It’s not that his message is not valid. I was an atheist for a long time, organised religions are mainly control mechanisms and crutches for the weak of will. When he first came out as Richard Dawkins: Valiant Naysayer of Religion I appluaded his efforts. I thought it was great, I thought it was funny, I thought it was about fucking time. Now though. Now I’m starting to think he needs to reign it in a little. Still keep at it but, you know, maybe it’s time to be a scientist again instead of a representation of a scientist or worse, just a caricature of an Atheist.
Anyway, just an opinion. All written to be a leadin for this post from Heresy corner wherein a media circus involving Dawkins, Howard Jacobson, American Preachers, atheism, christianity, islam and Haiti plays out to the tune of the The Heresiarch’s thoughtful analysis. A piece which is damn hard to excerpt with any kind of clarity. Just follow the link at the bottom and read the whole damn thing. Interesting comments too. Probably. I haven’t read them. I should be working on my novel as we speak. Damn internet. Stupid blog.
Last Sunday, Howard Jacobson fronted a Channel 4 documentary about the Biblical account of Creation. The basic thrust of his argument, scarcely original, was that while it isn’t in any sense literally true the story that opens Genesis is rich with poetic and metaphorical significance, that it grounds us in a sense of overarching narrative, teaching us our place in the universe – not as it really is, but as we as human beings experience it. It isn’t true, but it contains truth.
This was reasonable as far as it went: Jacobson is a creative writer, after all, not a scientist. But it was marred, for me at least, by an intemperate attack on Richard Dawkins for his supposed atheist fundamentalism and lack of imagination. In an accompanying article for the Mail on Sunday, Jacobson wrote, apropos Dawkins, that “a man who is closed-minded in the name of science no more has right on his side than the man who is closed-minded in the name of God.” He criticised the evolutionist’s “extraordinary ignorance” of religious history and thought, adding, “Not only does he comprehend nothing of what it is to have a religious imagination, he actually revels in his own incomprehension, as though not to believe whatever isn’t scientifically provable, or not to understand any person who doesn’t feel as you feel, is a virtue.”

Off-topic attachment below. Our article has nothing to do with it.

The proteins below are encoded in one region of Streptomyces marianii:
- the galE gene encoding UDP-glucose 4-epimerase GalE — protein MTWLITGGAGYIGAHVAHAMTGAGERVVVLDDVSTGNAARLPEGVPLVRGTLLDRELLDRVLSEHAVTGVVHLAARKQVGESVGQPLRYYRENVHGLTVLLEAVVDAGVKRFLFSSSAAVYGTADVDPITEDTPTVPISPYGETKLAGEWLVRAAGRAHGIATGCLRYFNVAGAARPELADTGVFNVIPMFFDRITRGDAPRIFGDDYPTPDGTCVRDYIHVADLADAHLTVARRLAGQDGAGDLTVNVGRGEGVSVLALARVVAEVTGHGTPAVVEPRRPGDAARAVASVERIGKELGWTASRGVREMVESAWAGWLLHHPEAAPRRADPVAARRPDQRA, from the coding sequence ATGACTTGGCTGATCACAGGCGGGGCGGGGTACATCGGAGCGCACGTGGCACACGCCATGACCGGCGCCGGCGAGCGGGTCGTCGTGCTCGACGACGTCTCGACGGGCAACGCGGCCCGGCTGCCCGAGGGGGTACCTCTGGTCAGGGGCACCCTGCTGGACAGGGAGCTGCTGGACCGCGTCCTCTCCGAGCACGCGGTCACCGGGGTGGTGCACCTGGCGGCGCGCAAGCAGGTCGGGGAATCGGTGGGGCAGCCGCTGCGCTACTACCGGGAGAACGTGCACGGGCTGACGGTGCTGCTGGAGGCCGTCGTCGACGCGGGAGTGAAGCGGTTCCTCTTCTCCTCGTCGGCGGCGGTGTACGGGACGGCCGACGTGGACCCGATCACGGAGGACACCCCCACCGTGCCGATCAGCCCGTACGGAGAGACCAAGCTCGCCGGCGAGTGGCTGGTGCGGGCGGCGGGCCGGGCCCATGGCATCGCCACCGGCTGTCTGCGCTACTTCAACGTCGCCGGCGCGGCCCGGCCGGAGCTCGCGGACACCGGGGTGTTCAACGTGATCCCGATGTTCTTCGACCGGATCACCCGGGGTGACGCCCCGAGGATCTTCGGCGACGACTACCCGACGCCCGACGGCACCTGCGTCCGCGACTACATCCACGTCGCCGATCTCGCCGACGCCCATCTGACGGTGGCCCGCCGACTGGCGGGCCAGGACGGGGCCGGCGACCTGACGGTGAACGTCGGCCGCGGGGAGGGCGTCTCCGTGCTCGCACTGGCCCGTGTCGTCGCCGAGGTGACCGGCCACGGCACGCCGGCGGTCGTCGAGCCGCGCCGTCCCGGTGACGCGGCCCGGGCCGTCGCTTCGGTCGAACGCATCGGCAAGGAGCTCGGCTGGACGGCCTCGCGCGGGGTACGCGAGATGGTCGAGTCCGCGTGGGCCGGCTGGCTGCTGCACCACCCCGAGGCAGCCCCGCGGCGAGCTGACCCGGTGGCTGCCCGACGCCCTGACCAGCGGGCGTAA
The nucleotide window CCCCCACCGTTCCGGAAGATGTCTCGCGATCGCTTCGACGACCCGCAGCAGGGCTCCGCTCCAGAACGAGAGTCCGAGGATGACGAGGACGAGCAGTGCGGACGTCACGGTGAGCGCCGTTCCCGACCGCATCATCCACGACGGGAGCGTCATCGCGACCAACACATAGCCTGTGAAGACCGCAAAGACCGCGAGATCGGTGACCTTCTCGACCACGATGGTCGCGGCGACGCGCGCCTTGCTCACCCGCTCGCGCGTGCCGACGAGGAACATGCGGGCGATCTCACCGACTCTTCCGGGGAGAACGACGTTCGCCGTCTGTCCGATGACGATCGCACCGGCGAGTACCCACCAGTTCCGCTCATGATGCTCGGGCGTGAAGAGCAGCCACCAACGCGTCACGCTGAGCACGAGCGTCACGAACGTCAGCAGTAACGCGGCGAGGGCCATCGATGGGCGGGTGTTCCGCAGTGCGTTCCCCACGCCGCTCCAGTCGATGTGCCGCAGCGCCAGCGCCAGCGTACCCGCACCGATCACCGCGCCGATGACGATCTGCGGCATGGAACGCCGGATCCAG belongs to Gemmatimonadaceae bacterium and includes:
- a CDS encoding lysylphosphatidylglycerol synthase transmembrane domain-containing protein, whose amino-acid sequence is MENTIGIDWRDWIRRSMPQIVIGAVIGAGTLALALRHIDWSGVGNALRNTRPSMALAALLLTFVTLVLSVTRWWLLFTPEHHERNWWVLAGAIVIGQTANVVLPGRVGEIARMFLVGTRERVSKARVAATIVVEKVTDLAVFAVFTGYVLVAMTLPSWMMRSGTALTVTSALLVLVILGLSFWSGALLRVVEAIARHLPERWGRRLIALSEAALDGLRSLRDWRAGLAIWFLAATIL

I found this assault on a caricature of Dawkins not just gratuitous and irritating, but ironic, given that Jacobson was accusing Dawkins of attacking a caricature of religion. He told a story about an atheist and a rabbi: the rabbi tells the atheist, “That God you don’t believe in, I don’t belive in Him either.” Likewise, I don’t believe in Jacobson’s Dawkins, any more than I believe in Karen Armstrong’s or Terry Eagleton’s Aunt Sally versions of the prof. The author of the Selfish Gene, the author of Unweaving the Rainbow, even the author of The God Delusion, is more subtle than that. It was a lazy pop at an easy target, I thought, cheap and unnecessary, undermining the more interesting things that Jacobson had to say.
And then I read a remarkably stupid article in The Times, purportedly written by Richard Dawkins. Except that it appeared to have been written by Jacobson’s Dawkins, not by mine.
via Heresy Corner